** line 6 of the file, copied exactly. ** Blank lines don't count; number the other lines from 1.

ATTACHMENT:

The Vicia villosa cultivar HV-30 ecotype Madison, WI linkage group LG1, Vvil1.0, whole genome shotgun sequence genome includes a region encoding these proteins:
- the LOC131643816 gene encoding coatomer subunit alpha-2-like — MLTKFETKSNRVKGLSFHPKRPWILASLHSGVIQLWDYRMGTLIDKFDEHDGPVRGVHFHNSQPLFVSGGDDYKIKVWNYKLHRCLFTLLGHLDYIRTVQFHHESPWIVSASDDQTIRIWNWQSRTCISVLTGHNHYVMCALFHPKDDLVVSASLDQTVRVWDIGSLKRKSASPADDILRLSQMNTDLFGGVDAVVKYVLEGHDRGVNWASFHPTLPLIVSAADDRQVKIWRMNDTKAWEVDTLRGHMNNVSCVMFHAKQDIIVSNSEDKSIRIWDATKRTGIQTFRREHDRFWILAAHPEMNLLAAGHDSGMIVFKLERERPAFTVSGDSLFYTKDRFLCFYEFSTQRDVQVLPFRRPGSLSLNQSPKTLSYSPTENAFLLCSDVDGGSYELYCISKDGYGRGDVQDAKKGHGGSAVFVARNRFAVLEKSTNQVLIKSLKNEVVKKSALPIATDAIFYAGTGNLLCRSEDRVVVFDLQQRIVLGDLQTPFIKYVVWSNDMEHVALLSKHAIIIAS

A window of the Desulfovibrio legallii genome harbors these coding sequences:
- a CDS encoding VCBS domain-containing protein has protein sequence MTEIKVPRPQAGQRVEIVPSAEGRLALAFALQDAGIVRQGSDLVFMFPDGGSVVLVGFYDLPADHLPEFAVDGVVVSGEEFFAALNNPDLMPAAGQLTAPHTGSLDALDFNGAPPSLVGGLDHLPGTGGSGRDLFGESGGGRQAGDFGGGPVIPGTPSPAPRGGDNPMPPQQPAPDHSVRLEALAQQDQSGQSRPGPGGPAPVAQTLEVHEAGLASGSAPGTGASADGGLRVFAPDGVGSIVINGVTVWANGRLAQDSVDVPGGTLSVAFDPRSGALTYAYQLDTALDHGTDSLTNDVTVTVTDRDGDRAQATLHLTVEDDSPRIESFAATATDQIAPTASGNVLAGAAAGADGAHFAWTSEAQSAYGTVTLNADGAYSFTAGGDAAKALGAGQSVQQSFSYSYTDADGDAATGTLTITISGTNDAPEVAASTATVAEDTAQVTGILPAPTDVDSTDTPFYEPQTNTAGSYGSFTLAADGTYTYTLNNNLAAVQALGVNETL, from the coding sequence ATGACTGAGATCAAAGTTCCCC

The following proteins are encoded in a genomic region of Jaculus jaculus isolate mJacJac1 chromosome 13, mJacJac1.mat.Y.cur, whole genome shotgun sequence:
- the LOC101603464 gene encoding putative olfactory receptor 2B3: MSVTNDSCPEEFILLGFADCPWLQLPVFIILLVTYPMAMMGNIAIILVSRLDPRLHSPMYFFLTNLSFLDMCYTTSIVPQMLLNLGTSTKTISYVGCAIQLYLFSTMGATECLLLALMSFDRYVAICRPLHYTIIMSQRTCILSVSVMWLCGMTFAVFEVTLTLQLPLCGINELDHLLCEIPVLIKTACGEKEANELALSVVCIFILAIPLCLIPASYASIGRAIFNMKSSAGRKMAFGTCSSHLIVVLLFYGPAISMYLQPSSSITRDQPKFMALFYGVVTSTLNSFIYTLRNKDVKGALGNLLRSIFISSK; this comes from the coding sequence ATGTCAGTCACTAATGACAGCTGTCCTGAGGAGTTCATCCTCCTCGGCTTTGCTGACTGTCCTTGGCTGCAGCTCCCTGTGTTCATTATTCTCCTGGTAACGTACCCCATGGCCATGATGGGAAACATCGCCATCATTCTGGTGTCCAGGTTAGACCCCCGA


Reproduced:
- the LOC101603464 gene encoding putative olfactory receptor 2B3: MSVTNDSCPEEFILLGFADCPWLQLPVFIILLVTYPMAMMGNIAIILVSRLDPRLHSPMYFFLTNLSFLDMCYTTSIVPQMLLNLGTSTKTISYVGCAIQLYLFSTMGATECLLLALMSFDRYVAICRPLHYTIIMSQRTCILSVSVMWLCGMTFAVFEVTLTLQLPLCGINELDHLLCEIPVLIKTACGEKEANELALSVVCIFILAIPLCLIPASYASIGRAIFNMKSSAGRKMAFGTCSSHLIVVLLFYGPAISMYLQPSSSITRDQPKFMALFYGVVTSTLNSFIYTLRNKDVKGALGNLLRSIFISSK; this comes from the coding sequence ATGTCAGTCACTAATGACAGCTGTCCTGAGGAGTTCATCCTCCTCGGCTTTGCTGACTGTCCTTGGCTGCAGCTCCCTGTGTTCATTATTCTCCTGGTAACGTACCCCATGGCCATGATGGGAAACATCGCCATCATTCTGGTGTCCAGGTTAGACCCCCGA